Saturday, May 22, 2010

Welcoming the Guests

I have heard it said that during vipassana practice, the mind is like the host of a gathering. Indeed, the bell that I ring at the beginning of a practice can serve as a kind of doorbell, signaling the arrival of the "party" guests. 

One reason why we meditate in this way is to be available for everything that arises (or arrives) during our practice. Most of the guests arrive uninvited and unbidden. All, however, must be welcomed and allowed to sit with us. These guests would include sensations in the body, sounds, emotional sensations, and so forth. I would say that the most difficult guests would have to be thoughts. They arrive whether we want them to be there or not. Sometimes our thoughts are pleasant or insightful, and these can be very exciting guests to have at our gathering, providing plenty of stimulating conversation. Often times they are not so pleasant, and act boorish and ill-tempered as they repeat the same dysfunctional refrains over and over again. Yet, we must do the best we can to include these guests as well, no matter how rude they are.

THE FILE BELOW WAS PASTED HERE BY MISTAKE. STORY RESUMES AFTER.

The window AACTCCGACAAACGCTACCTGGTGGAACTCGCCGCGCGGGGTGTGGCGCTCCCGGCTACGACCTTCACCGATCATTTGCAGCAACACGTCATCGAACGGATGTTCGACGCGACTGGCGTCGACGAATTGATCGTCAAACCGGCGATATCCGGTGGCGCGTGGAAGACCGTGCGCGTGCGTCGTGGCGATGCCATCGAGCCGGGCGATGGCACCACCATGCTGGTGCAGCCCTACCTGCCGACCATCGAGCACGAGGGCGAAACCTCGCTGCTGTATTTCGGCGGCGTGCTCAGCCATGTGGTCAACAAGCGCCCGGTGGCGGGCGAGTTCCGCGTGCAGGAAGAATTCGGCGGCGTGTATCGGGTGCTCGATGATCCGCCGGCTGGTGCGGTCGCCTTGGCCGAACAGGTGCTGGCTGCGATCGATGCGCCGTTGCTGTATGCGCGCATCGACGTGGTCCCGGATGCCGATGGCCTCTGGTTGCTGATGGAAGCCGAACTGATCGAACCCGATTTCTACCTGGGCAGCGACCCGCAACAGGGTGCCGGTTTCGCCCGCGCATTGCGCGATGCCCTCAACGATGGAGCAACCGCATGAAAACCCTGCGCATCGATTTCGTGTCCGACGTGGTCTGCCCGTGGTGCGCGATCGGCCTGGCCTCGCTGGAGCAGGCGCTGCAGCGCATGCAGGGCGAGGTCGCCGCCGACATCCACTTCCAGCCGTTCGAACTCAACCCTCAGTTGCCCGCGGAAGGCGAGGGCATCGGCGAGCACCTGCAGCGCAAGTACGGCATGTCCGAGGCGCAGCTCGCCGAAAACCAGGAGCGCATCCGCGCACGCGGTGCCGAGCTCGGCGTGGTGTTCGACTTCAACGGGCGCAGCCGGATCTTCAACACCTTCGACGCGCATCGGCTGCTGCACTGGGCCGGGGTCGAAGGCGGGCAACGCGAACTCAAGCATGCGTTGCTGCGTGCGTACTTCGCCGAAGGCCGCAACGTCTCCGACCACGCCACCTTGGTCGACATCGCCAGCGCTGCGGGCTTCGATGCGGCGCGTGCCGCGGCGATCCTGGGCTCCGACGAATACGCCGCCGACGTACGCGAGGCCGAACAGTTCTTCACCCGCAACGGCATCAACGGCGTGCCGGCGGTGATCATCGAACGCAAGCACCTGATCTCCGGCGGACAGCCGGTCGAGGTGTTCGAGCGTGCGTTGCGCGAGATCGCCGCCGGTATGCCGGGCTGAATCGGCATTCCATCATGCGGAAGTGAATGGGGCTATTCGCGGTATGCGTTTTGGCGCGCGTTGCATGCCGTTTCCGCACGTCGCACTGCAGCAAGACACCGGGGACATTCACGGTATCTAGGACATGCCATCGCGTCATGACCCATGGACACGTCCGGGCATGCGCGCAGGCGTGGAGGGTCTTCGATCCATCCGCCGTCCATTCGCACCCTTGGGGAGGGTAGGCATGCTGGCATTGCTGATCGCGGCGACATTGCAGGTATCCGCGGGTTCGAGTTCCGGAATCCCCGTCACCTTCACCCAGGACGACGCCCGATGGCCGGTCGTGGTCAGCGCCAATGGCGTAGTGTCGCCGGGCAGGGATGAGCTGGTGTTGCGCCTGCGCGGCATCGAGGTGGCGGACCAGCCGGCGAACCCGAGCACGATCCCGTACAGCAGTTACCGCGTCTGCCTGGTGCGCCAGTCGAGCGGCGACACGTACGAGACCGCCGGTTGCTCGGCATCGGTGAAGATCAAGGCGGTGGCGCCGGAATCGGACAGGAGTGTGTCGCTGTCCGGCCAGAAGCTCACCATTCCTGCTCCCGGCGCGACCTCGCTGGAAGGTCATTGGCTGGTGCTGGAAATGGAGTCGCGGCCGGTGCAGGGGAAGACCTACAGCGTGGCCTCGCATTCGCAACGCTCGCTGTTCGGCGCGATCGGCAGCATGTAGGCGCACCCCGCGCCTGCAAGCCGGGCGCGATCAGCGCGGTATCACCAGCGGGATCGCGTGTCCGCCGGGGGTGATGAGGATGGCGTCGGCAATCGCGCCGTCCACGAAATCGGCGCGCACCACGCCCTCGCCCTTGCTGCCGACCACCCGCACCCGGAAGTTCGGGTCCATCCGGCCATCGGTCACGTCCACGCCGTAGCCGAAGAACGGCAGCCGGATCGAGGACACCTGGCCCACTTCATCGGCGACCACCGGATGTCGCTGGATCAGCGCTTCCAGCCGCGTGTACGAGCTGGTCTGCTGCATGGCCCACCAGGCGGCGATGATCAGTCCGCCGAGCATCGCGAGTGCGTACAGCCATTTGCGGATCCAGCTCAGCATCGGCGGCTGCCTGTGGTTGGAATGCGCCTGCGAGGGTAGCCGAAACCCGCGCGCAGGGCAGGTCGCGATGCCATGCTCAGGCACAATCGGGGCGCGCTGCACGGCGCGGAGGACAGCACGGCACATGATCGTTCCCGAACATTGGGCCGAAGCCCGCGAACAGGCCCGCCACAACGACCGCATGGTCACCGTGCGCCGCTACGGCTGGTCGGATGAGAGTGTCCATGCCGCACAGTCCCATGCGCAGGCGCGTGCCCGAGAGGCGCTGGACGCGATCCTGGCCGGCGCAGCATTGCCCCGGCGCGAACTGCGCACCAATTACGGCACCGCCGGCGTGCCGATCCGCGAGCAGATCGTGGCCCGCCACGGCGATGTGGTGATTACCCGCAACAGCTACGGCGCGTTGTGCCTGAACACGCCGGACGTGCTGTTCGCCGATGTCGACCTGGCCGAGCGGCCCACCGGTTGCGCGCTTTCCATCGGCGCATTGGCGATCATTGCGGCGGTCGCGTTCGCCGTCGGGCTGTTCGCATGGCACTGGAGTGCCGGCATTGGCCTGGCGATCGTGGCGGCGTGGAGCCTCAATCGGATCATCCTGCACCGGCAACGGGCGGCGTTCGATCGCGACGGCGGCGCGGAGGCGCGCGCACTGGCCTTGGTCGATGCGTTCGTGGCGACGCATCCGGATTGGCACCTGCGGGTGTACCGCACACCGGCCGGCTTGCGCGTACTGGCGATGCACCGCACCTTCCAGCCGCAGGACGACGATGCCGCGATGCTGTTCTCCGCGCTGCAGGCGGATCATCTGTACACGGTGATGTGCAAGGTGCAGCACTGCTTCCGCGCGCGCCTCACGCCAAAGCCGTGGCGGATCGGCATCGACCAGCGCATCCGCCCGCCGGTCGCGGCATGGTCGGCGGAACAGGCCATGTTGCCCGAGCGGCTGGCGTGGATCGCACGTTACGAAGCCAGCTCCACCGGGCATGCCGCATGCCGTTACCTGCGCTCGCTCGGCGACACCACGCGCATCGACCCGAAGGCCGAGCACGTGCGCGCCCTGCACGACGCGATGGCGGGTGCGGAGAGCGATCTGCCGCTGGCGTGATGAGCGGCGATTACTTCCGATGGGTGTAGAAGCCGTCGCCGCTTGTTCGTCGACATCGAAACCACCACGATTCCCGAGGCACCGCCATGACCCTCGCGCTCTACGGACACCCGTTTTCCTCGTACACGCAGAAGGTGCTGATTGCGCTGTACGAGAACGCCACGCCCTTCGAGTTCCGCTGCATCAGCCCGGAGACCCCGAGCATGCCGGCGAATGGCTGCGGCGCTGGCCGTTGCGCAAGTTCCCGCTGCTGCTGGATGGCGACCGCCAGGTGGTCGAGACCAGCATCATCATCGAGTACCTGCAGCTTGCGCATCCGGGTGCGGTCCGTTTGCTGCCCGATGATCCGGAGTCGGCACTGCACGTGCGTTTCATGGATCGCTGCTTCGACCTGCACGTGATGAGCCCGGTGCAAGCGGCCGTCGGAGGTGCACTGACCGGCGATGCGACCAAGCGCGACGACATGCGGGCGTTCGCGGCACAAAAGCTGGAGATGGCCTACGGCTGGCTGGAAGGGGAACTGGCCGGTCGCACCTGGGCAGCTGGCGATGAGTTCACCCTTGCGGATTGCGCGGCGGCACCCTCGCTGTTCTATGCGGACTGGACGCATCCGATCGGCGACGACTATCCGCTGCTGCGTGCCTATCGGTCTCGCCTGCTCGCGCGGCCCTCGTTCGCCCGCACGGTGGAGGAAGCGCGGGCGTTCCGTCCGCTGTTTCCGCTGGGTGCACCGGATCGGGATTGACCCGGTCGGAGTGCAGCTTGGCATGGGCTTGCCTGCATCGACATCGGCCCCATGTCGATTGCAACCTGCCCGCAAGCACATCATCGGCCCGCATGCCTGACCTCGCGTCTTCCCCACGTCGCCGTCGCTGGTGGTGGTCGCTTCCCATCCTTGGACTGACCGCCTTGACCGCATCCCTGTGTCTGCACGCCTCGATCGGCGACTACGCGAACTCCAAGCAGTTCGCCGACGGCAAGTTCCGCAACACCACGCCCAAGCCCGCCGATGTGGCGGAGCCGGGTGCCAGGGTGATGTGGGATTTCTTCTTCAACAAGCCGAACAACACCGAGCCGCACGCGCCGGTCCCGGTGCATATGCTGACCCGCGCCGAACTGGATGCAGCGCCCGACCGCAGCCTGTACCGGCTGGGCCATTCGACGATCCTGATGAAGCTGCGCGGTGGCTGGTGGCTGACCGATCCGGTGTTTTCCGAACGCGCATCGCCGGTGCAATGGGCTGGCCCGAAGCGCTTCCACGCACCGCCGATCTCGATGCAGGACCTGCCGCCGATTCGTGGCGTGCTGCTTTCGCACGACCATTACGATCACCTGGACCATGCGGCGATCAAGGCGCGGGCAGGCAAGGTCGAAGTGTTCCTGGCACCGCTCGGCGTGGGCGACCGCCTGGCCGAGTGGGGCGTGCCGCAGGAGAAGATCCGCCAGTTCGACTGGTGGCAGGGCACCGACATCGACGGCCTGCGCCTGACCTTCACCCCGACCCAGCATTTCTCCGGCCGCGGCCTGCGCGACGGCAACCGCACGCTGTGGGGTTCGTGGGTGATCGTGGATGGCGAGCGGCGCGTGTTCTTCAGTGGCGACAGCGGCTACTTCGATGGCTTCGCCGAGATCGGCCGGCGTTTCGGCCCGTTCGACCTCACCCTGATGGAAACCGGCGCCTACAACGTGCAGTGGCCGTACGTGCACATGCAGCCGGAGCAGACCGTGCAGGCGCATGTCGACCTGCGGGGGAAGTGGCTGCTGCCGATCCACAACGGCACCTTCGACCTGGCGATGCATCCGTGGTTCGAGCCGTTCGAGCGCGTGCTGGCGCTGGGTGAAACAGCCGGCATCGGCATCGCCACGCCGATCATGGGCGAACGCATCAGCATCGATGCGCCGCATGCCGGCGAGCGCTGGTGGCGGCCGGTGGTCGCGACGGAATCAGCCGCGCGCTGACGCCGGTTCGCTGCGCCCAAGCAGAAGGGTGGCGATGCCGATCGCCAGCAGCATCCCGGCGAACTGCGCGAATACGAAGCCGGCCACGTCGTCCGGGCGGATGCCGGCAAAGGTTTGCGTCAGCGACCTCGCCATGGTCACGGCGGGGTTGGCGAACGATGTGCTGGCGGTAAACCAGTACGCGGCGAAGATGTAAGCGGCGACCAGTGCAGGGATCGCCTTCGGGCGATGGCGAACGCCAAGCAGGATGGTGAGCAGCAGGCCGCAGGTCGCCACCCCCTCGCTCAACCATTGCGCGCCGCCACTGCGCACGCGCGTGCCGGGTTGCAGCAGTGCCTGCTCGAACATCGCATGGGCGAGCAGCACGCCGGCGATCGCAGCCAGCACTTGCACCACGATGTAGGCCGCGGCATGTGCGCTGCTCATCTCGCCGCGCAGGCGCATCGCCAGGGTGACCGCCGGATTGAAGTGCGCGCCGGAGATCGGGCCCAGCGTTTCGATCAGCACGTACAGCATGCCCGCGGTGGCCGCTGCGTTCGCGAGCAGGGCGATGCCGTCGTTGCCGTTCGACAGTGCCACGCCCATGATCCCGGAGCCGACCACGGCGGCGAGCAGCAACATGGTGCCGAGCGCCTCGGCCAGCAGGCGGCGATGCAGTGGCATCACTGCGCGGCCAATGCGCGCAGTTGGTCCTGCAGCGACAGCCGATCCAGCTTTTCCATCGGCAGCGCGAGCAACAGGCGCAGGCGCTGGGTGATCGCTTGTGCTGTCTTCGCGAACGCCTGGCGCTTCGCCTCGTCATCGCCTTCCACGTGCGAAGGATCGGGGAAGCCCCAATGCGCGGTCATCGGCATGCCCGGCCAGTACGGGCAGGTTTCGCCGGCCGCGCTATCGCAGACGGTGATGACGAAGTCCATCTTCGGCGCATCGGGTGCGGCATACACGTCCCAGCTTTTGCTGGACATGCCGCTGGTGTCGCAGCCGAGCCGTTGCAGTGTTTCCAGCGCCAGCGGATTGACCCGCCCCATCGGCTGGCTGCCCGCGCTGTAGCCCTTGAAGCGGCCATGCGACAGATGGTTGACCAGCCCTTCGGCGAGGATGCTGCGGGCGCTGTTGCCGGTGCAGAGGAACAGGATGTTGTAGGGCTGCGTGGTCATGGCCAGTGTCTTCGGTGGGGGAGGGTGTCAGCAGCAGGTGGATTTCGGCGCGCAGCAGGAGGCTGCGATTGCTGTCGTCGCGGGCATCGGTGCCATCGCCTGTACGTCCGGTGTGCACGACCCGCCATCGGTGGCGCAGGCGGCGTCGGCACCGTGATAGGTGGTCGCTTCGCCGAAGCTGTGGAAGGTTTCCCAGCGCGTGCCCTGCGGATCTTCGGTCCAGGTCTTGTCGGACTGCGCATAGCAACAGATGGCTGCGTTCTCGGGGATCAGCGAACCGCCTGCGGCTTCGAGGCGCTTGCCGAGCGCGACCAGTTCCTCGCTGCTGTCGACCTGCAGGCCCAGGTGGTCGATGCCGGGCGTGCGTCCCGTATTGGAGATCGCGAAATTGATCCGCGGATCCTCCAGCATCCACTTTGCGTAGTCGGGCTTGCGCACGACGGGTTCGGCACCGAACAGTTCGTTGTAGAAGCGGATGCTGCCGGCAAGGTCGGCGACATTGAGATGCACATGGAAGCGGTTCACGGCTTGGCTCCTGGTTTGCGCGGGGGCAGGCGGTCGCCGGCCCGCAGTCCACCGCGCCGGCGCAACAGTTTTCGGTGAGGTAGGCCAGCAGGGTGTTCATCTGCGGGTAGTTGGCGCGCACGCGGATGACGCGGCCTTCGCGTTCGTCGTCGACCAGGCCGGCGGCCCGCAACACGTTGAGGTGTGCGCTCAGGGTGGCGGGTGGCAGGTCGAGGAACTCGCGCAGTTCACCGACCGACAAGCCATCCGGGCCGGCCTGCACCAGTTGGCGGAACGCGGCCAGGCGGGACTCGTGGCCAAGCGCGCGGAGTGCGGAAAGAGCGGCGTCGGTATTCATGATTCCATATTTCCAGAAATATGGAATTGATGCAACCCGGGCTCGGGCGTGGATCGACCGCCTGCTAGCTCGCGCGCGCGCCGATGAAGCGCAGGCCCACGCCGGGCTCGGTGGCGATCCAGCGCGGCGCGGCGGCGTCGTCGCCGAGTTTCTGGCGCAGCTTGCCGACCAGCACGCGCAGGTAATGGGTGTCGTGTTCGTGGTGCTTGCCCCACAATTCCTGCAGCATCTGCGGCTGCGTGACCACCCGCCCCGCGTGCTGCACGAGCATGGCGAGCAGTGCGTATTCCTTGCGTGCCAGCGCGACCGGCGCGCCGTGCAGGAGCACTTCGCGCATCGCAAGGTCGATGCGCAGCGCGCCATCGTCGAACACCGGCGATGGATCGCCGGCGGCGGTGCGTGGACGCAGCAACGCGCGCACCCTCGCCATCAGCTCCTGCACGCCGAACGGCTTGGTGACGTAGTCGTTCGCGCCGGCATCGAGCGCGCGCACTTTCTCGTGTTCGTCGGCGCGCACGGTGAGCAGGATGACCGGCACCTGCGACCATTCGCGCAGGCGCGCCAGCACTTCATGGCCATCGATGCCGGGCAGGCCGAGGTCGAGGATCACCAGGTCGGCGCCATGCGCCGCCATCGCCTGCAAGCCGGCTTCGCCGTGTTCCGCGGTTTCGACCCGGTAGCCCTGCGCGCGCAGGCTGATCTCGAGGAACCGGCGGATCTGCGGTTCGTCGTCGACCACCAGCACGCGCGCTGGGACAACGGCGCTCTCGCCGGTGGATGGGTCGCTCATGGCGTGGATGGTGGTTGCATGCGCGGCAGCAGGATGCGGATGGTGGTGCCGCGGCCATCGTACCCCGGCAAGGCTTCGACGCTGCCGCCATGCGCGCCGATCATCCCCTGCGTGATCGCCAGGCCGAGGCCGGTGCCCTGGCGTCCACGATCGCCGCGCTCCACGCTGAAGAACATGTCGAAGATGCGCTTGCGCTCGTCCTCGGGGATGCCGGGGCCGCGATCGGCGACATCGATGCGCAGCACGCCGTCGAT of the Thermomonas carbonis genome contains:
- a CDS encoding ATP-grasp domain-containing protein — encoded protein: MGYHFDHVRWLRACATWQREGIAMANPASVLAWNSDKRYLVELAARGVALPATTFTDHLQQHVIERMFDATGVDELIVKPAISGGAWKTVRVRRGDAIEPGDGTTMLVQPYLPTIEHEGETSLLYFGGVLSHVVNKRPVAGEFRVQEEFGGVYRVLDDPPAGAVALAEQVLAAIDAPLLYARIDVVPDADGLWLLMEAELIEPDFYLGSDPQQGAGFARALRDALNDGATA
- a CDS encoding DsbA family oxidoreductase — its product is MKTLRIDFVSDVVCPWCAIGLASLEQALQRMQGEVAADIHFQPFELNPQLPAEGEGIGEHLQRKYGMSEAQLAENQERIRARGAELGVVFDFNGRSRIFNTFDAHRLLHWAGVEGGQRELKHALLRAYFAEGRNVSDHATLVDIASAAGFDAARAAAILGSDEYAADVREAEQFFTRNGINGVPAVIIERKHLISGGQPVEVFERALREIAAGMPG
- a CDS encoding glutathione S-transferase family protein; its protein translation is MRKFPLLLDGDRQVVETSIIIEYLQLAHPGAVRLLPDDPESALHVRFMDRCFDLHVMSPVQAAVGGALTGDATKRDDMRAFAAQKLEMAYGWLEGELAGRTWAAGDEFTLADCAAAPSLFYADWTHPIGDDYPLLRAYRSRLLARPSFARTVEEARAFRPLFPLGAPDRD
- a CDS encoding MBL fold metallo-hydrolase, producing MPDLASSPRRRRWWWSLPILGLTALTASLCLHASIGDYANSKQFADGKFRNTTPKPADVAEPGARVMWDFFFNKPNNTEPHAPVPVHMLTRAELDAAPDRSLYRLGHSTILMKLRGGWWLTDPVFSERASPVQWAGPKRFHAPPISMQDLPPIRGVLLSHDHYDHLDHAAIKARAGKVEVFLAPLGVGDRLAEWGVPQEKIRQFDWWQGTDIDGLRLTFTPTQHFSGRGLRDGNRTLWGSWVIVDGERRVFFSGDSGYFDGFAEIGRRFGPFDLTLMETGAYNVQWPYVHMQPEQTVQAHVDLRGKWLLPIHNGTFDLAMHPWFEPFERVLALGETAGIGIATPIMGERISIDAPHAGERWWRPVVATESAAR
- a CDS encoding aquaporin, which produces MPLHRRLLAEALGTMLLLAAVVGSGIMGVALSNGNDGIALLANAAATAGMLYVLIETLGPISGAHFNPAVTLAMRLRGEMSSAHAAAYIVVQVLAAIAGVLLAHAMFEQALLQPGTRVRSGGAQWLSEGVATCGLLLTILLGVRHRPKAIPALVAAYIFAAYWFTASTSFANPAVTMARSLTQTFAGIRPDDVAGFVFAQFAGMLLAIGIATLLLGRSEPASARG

And so we sit with these guests - the good, the bad, and the boring - and listen to their conversations with each other like the babble at a cocktail party. As we listen, we can begin to see that thoughts are just events that arise, abide for a time, then subside. All the mental guests will leave, eventually, although some may not get the hint and will hang on until well after the dishes are done, the leftovers are put away, and you've changed into your pajamas. These are the guests that we can learn so much from in terms of the habitual workings of our mind. By getting to know them a little better, we can begin to see how they are merely thoughts, and not facts, and that they are not even us. We can learn that we don't need to identify with them so much, and that we don't have to listen to them or follow their advice, just be aware of them and let them be.


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